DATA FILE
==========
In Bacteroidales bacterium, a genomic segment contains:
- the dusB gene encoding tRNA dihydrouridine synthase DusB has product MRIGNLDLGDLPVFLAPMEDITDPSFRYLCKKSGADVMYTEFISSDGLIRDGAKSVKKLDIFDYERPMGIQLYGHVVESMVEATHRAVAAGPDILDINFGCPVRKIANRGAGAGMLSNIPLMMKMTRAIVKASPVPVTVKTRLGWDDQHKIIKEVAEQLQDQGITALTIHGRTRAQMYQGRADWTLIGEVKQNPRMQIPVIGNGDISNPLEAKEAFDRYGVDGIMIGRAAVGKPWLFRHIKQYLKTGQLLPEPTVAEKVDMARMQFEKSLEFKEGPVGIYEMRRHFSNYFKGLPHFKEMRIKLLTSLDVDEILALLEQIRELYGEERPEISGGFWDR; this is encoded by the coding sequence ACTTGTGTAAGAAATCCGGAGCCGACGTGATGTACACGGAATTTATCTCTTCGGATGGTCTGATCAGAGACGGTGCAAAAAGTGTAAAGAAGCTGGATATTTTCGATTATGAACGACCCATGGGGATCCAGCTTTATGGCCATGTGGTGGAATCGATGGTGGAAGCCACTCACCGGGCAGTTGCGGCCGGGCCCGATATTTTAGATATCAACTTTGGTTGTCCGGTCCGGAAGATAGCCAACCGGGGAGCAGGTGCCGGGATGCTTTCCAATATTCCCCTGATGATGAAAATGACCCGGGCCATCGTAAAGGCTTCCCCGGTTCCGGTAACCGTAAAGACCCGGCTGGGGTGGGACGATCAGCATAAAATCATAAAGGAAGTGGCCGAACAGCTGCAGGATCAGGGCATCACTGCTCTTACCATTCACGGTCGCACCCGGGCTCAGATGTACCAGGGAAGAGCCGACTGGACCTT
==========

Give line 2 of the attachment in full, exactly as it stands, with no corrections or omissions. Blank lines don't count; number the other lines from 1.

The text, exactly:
- the dusB gene encoding tRNA dihydrouridine synthase DusB has product MRIGNLDLGDLPVFLAPMEDITDPSFRYLCKKSGADVMYTEFISSDGLIRDGAKSVKKLDIFDYERPMGIQLYGHVVESMVEATHRAVAAGPDILDINFGCPVRKIANRGAGAGMLSNIPLMMKMTRAIVKASPVPVTVKTRLGWDDQHKIIKEVAEQLQDQGITALTIHGRTRAQMYQGRADWTLIGEVKQNPRMQIPVIGNGDISNPLEAKEAFDRYGVDGIMIGRAAVGKPWLFRHIKQYLKTGQLLPEPTVAEKVDMARMQFEKSLEFKEGPVGIYEMRRHFSNYFKGLPHFKEMRIKLLTSLDVDEILALLEQIRELYGEERPEISGGFWDR; this is encoded by the coding sequence ACTTGTGTAAGAAATCCGGAGCCGACGTGATGTACACGGAATTTATCTCTTCGGATGGTCTGATCAGAGACGGTGCAAAAAGTGTAAAGAAGCTGGATATTTTCGATTATGAACGACCCATGGGGATCCAGCTTTATGGCCATGTGGTGGAATCGATGGTGGAAGCCACTCACCGGGCAGTTGCGGCCGGGCCCGATATTTTAGATATCAACTTTGGTTGTCCGGTCCGGAAGATAGCCAACCGGGGAGCAGGTGCCGGGATGCTTTCCAATATTCCCCTGATGATGAAAATGACCCGGGCCATCGTAAAGGCTTCCCCGGTTCCGGTAACCGTAAAGACCCGGCTGGGGTGGGACGATCAGCATAAAATCATAAAGGAAGTGGCCGAACAGCTGCAGGATCAGGGCATCACTGCTCTTACCATTCACGGTCGCACCCGGGCTCAGATGTACCAGGGAAGAGCCGACTGGACCTT